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Elife. 2018 Mar 26;7. pii: e32510. doi: 10.7554/eLife.32510.

Pauses in cholinergic interneuron firing exert an inhibitory control on striatal output in vivo.

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Okinawa Institute of Science and Technology Graduate University, Okinawa, Japan.


The cholinergic interneurons (CINs) of the striatum are crucial for normal motor and behavioral functions of the basal ganglia. Striatal CINs exhibit tonic firing punctuated by distinct pauses. Pauses occur in response to motivationally significant events, but their function is unknown. Here we investigated the effects of pauses in CIN firing on spiny projection neurons (SPNs) - the output neurons of the striatum - using in vivo whole cell and juxtacellular recordings in mice. We found that optogenetically-induced pauses in CIN firing inhibited subthreshold membrane potential activity and decreased firing of SPNs. During pauses, SPN membrane potential fluctuations became more hyperpolarized and UP state durations became shorter. In addition, short-term plasticity of corticostriatal inputs was decreased during pauses. Our results indicate that, in vivo, the net effect of the pause in CIN firing on SPNs activity is inhibition and provide a novel mechanism for cholinergic control of striatal output.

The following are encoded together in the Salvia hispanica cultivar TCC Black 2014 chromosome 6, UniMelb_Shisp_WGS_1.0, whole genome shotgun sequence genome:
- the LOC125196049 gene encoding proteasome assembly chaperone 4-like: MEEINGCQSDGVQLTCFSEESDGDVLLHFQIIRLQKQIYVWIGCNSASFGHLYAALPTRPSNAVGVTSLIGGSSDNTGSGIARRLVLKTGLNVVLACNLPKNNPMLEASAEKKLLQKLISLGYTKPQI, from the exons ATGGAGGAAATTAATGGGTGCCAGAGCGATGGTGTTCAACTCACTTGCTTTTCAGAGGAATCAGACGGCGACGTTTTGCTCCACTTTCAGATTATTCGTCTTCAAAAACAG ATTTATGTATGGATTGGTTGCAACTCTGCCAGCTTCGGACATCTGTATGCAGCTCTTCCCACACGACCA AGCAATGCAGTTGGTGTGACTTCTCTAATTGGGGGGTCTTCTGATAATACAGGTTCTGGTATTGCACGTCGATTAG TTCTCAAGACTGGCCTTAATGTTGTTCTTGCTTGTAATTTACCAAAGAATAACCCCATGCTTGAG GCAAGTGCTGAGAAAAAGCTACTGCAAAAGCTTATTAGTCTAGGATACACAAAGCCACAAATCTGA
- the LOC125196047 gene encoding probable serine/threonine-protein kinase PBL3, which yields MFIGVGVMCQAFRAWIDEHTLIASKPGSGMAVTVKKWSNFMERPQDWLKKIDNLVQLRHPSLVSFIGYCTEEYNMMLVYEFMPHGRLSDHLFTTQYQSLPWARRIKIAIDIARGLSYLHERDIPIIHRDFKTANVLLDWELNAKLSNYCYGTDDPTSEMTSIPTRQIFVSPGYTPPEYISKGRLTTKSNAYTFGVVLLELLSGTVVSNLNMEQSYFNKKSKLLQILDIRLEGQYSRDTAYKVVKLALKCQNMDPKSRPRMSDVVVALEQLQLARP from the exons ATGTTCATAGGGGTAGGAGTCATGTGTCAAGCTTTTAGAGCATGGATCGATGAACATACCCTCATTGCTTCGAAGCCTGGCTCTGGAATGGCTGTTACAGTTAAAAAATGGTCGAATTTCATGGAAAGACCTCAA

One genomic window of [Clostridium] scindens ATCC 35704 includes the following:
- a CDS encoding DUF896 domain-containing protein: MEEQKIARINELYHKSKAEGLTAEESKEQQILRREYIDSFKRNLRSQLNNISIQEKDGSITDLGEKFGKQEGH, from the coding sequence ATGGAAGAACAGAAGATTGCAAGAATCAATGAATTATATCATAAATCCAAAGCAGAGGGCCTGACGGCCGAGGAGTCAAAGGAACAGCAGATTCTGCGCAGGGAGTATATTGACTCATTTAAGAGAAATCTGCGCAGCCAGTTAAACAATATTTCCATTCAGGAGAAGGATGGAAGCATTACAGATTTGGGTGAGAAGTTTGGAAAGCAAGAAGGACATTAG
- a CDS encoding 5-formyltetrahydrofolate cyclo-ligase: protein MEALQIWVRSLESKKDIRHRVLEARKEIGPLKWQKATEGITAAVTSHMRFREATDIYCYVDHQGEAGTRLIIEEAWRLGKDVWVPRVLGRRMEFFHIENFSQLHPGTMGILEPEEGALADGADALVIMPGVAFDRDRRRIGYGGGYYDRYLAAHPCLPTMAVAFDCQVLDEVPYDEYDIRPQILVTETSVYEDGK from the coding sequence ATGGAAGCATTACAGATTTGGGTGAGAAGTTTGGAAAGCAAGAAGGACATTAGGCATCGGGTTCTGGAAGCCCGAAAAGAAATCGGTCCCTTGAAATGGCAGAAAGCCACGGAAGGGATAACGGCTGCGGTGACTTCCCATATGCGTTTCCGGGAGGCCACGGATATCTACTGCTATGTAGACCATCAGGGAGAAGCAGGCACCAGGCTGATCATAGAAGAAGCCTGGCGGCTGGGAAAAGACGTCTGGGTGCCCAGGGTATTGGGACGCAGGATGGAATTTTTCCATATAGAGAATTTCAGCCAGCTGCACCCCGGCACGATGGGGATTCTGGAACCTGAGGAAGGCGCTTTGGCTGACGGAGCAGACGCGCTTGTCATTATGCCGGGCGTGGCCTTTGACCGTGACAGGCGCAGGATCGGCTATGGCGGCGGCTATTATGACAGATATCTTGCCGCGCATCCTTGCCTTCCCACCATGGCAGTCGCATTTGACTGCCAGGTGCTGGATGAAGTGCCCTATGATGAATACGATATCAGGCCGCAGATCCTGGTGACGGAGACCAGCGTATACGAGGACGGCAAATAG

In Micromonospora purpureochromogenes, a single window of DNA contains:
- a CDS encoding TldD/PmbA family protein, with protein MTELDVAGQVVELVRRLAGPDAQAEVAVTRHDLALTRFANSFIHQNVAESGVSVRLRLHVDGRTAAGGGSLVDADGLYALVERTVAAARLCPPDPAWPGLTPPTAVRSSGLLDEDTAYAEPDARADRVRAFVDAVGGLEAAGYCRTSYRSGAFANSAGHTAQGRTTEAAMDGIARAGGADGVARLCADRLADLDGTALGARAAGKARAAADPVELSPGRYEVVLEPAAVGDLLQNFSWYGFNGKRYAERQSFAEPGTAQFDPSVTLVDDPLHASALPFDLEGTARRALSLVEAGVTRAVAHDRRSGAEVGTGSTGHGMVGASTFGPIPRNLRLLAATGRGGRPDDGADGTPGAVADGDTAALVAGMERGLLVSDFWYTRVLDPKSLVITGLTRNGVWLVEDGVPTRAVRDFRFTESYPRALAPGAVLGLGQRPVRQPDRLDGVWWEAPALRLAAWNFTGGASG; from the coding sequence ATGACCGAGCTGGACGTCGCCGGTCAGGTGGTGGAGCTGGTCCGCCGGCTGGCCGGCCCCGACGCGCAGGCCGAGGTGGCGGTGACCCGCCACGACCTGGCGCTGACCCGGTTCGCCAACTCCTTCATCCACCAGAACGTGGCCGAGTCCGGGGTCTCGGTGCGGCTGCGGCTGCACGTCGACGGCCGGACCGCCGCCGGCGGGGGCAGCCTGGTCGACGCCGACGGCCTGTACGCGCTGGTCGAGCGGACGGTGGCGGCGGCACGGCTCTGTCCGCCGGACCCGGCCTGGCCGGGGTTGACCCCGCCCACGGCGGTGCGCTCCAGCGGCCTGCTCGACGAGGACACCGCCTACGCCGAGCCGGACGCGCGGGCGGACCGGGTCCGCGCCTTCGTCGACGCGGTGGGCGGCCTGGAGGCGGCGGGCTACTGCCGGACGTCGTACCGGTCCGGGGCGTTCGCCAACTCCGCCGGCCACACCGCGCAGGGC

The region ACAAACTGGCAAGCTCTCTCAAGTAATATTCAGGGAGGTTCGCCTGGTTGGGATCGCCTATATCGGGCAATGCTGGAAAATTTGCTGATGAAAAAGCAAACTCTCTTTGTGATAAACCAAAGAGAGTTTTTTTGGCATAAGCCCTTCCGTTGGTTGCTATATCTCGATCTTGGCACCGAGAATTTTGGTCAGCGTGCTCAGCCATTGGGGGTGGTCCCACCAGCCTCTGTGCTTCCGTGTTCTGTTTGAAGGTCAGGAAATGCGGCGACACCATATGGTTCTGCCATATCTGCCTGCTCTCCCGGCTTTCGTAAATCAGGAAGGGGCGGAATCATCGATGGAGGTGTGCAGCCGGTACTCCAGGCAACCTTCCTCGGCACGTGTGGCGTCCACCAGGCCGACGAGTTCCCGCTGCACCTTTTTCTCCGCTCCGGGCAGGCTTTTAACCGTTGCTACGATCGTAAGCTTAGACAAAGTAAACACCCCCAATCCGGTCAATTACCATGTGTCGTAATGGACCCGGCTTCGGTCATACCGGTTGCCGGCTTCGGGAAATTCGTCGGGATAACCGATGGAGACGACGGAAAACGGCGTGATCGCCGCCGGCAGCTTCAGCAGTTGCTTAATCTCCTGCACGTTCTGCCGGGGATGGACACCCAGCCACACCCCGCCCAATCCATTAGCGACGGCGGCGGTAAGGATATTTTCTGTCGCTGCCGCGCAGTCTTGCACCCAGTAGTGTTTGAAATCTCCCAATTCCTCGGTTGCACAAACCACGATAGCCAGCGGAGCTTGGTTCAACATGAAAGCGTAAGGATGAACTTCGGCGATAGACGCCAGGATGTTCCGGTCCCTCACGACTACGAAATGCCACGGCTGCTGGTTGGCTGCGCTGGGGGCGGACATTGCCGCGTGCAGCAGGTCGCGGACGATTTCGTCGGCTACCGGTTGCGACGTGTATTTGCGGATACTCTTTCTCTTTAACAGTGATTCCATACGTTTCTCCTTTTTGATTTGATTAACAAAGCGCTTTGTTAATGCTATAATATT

acetylcholine; interneuron; mouse; neuromodulation; neuroscience; striatum

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